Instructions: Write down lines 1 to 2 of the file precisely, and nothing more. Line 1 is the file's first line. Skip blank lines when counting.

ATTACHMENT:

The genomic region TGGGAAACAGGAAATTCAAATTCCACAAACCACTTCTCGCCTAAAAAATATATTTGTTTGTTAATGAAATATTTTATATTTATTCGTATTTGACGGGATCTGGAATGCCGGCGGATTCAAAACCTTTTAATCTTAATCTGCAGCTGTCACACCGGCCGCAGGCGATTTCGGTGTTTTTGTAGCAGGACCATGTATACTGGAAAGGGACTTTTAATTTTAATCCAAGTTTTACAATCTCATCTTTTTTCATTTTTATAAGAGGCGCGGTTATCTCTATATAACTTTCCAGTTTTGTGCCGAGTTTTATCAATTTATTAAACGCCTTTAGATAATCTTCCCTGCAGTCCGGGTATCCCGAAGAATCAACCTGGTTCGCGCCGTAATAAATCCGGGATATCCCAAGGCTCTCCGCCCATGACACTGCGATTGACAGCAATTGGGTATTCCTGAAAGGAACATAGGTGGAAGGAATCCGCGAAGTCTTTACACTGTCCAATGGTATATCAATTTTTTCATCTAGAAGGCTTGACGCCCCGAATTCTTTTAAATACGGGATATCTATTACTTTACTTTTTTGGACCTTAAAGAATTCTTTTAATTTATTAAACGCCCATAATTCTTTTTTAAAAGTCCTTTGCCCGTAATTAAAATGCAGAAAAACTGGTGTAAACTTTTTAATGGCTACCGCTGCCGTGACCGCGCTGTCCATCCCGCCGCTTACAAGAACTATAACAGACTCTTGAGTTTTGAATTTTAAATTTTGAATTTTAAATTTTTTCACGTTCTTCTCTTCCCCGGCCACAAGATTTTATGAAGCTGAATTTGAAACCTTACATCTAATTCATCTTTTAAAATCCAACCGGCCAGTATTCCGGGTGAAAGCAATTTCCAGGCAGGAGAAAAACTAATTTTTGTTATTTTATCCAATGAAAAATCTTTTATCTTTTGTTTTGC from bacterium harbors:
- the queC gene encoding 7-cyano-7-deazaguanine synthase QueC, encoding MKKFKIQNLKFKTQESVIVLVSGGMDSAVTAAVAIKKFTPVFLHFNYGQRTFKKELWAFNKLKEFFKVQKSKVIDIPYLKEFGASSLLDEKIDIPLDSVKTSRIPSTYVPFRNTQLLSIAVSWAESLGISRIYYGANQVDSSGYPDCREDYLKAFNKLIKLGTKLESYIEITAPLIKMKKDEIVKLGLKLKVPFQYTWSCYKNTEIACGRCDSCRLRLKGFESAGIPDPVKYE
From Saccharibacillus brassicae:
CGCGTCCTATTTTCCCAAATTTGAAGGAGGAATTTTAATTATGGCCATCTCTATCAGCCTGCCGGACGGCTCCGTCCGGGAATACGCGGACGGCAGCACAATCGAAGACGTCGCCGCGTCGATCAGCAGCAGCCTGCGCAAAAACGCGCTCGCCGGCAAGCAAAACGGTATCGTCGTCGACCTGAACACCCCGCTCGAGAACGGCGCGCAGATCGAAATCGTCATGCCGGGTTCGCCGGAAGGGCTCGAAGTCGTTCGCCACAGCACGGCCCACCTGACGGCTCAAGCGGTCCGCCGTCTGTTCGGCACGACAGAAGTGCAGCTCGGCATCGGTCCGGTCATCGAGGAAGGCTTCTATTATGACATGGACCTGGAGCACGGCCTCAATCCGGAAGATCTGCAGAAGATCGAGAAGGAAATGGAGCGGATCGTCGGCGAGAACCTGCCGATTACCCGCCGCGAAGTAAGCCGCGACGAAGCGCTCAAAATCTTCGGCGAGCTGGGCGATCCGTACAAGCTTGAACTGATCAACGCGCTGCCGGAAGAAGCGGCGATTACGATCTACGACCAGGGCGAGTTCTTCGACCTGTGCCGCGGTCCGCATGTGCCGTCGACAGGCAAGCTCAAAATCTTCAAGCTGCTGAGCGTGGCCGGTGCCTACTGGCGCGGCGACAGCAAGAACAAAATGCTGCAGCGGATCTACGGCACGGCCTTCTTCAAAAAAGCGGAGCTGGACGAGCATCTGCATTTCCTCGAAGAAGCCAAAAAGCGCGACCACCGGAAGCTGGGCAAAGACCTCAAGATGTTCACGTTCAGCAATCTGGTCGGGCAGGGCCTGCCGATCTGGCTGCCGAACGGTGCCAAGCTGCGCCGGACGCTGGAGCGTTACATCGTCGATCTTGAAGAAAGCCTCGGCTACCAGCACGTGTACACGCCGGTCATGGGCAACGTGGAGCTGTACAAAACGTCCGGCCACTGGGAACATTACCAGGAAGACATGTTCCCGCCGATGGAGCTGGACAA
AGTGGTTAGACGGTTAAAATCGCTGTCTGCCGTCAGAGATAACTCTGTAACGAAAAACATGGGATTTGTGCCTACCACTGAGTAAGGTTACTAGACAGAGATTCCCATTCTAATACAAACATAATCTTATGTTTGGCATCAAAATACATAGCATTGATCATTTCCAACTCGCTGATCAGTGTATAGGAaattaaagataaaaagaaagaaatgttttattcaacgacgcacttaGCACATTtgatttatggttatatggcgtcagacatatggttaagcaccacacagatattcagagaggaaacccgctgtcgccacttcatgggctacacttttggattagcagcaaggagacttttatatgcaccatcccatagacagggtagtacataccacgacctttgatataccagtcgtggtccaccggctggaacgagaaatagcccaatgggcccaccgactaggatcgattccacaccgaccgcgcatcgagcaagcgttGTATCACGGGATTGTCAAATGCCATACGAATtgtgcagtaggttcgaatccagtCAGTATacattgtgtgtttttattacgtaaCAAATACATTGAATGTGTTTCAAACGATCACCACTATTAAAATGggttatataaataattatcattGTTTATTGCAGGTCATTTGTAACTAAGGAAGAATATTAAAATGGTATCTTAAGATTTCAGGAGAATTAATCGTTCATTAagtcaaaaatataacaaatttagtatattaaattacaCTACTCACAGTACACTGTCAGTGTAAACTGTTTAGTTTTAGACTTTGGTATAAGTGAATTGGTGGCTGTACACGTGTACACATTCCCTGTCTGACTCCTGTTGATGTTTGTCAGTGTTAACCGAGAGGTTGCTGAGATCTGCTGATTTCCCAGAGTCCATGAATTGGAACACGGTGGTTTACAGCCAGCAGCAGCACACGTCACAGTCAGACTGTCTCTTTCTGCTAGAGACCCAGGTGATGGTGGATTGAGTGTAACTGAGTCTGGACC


The genomic region TGGGAAACAGGAAATTCAAATTCCACAAACCACTTCTCGCCTAAAAAATATATTTGTTTGTTAATGAAATATTTTATATTTATTCGTATTTGACGGGATCTGGAATGCCGGCGGATTCAAAACCTTTTAATCTTAATCTGCAGCTGTCACACCGGCCGCAGGCGATTTCGGTGTTTTTGTAGCAGGACCATGTATACTGGAAAGGGACTTTTAATTTTAATCCAAGTTTTACAATCTCATCTTTTTTCATTTTTATAAGAGGCGCGGTTATCTCTATATAACTTTCCAGTTTTGTGCCGAGTTTTATCAATTTATTAAACGCCTTTAGATAATCTTCCCTGCAGTCCGGGTATCCCGAAGAATCAACCTGGTTCGCGCCGTAATAAATCCGGGATATCCCAAGGCTCTCCGCCCATGACACTGCGATTGACAGCAATTGGGTATTCCTGAAAGGAACATAGGTGGAAGGAATCCGCGAAGTCTTTACACTGTCCAATGGTATATCAATTTTTTCATCTAGAAGGCTTGACGCCCCGAATTCTTTTAAATACGGGATATCTATTACTTTACTTTTTTGGACCTTAAAGAATTCTTTTAATTTATTAAACGCCCATAATTCTTTTTTAAAAGTCCTTTGCCCGTAATTAAAATGCAGAAAAACTGGTGTAAACTTTTTAATGGCTACCGCTGCCGTGACCGCGCTGTCCATCCCGCCGCTTACAAGAACTATAACAGACTCTTGAGTTTTGAATTTTAAATTTTGAATTTTAAATTTTTTCACGTTCTTCTCTTCCCCGGCCACAAGATTTTATGAAGCTGAATTTGAAACCTTACATCTAATTCATCTTTTAAAATCCAACCGGCCAGTATTCCGGGTGAAAGCAATTTCCAGGCAGGAGAAAAACTAATTTTTGTTATTTTATCCAATGAAAAATCTTTTATCTTTTGTTTTGC from bacterium harbors:
- the queC gene encoding 7-cyano-7-deazaguanine synthase QueC, encoding MKKFKIQNLKFKTQESVIVLVSGGMDSAVTAAVAIKKFTPVFLHFNYGQRTFKKELWAFNKLKEFFKVQKSKVIDIPYLKEFGASSLLDEKIDIPLDSVKTSRIPSTYVPFRNTQLLSIAVSWAESLGISRIYYGANQVDSSGYPDCREDYLKAFNKLIKLGTKLESYIEITAPLIKMKKDEIVKLGLKLKVPFQYTWSCYKNTEIACGRCDSCRLRLKGFESAGIPDPVKYE